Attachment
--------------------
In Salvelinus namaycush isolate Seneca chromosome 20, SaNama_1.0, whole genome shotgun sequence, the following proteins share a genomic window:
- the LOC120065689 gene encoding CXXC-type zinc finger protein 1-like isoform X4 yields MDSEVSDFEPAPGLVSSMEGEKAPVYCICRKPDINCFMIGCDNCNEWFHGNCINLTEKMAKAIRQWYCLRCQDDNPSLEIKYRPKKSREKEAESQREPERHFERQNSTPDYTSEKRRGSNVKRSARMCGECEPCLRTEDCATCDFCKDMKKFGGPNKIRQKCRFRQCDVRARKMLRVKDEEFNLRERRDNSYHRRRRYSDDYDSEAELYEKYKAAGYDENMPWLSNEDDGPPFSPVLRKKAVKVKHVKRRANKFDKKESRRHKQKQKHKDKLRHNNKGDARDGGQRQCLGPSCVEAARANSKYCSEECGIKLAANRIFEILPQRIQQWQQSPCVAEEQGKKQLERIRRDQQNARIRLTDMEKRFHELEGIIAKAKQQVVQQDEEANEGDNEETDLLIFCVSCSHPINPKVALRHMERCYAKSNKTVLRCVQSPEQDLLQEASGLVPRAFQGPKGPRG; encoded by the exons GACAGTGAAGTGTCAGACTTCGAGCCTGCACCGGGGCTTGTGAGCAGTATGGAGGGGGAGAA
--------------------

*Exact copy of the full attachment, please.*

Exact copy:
In Salvelinus namaycush isolate Seneca chromosome 20, SaNama_1.0, whole genome shotgun sequence, the following proteins share a genomic window:
- the LOC120065689 gene encoding CXXC-type zinc finger protein 1-like isoform X4 yields MDSEVSDFEPAPGLVSSMEGEKAPVYCICRKPDINCFMIGCDNCNEWFHGNCINLTEKMAKAIRQWYCLRCQDDNPSLEIKYRPKKSREKEAESQREPERHFERQNSTPDYTSEKRRGSNVKRSARMCGECEPCLRTEDCATCDFCKDMKKFGGPNKIRQKCRFRQCDVRARKMLRVKDEEFNLRERRDNSYHRRRRYSDDYDSEAELYEKYKAAGYDENMPWLSNEDDGPPFSPVLRKKAVKVKHVKRRANKFDKKESRRHKQKQKHKDKLRHNNKGDARDGGQRQCLGPSCVEAARANSKYCSEECGIKLAANRIFEILPQRIQQWQQSPCVAEEQGKKQLERIRRDQQNARIRLTDMEKRFHELEGIIAKAKQQVVQQDEEANEGDNEETDLLIFCVSCSHPINPKVALRHMERCYAKSNKTVLRCVQSPEQDLLQEASGLVPRAFQGPKGPRG; encoded by the exons GACAGTGAAGTGTCAGACTTCGAGCCTGCACCGGGGCTTGTGAGCAGTATGGAGGGGGAGAA